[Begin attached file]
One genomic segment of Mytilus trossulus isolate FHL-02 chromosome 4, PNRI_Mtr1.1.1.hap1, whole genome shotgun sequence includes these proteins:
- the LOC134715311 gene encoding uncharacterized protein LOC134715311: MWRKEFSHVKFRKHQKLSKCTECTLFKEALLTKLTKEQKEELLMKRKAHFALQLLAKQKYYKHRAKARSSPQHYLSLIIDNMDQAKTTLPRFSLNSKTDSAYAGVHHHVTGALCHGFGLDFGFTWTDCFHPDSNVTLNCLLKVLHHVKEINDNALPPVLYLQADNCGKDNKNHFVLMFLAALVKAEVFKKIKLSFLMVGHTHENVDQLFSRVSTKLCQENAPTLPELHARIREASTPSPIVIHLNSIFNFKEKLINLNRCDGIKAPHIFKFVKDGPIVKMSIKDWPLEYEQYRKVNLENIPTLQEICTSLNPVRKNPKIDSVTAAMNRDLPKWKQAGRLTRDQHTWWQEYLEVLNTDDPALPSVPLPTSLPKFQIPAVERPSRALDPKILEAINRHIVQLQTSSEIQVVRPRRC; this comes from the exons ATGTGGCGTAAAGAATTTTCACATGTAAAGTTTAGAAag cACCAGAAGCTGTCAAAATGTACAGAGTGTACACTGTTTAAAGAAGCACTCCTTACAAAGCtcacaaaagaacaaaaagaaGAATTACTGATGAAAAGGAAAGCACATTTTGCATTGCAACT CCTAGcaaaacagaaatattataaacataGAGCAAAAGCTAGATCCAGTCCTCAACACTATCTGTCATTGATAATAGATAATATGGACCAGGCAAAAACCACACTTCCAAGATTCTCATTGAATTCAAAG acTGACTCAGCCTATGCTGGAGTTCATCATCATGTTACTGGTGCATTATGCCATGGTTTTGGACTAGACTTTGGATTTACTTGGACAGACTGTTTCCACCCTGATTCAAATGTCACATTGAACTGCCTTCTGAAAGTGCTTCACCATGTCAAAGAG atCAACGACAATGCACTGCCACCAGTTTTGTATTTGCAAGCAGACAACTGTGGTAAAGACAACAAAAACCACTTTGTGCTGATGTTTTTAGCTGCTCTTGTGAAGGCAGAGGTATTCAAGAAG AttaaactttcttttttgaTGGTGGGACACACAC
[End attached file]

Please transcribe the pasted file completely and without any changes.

One genomic segment of Mytilus trossulus isolate FHL-02 chromosome 4, PNRI_Mtr1.1.1.hap1, whole genome shotgun sequence includes these proteins:
- the LOC134715311 gene encoding uncharacterized protein LOC134715311: MWRKEFSHVKFRKHQKLSKCTECTLFKEALLTKLTKEQKEELLMKRKAHFALQLLAKQKYYKHRAKARSSPQHYLSLIIDNMDQAKTTLPRFSLNSKTDSAYAGVHHHVTGALCHGFGLDFGFTWTDCFHPDSNVTLNCLLKVLHHVKEINDNALPPVLYLQADNCGKDNKNHFVLMFLAALVKAEVFKKIKLSFLMVGHTHENVDQLFSRVSTKLCQENAPTLPELHARIREASTPSPIVIHLNSIFNFKEKLINLNRCDGIKAPHIFKFVKDGPIVKMSIKDWPLEYEQYRKVNLENIPTLQEICTSLNPVRKNPKIDSVTAAMNRDLPKWKQAGRLTRDQHTWWQEYLEVLNTDDPALPSVPLPTSLPKFQIPAVERPSRALDPKILEAINRHIVQLQTSSEIQVVRPRRC; this comes from the exons ATGTGGCGTAAAGAATTTTCACATGTAAAGTTTAGAAag cACCAGAAGCTGTCAAAATGTACAGAGTGTACACTGTTTAAAGAAGCACTCCTTACAAAGCtcacaaaagaacaaaaagaaGAATTACTGATGAAAAGGAAAGCACATTTTGCATTGCAACT CCTAGcaaaacagaaatattataaacataGAGCAAAAGCTAGATCCAGTCCTCAACACTATCTGTCATTGATAATAGATAATATGGACCAGGCAAAAACCACACTTCCAAGATTCTCATTGAATTCAAAG acTGACTCAGCCTATGCTGGAGTTCATCATCATGTTACTGGTGCATTATGCCATGGTTTTGGACTAGACTTTGGATTTACTTGGACAGACTGTTTCCACCCTGATTCAAATGTCACATTGAACTGCCTTCTGAAAGTGCTTCACCATGTCAAAGAG atCAACGACAATGCACTGCCACCAGTTTTGTATTTGCAAGCAGACAACTGTGGTAAAGACAACAAAAACCACTTTGTGCTGATGTTTTTAGCTGCTCTTGTGAAGGCAGAGGTATTCAAGAAG AttaaactttcttttttgaTGGTGGGACACACAC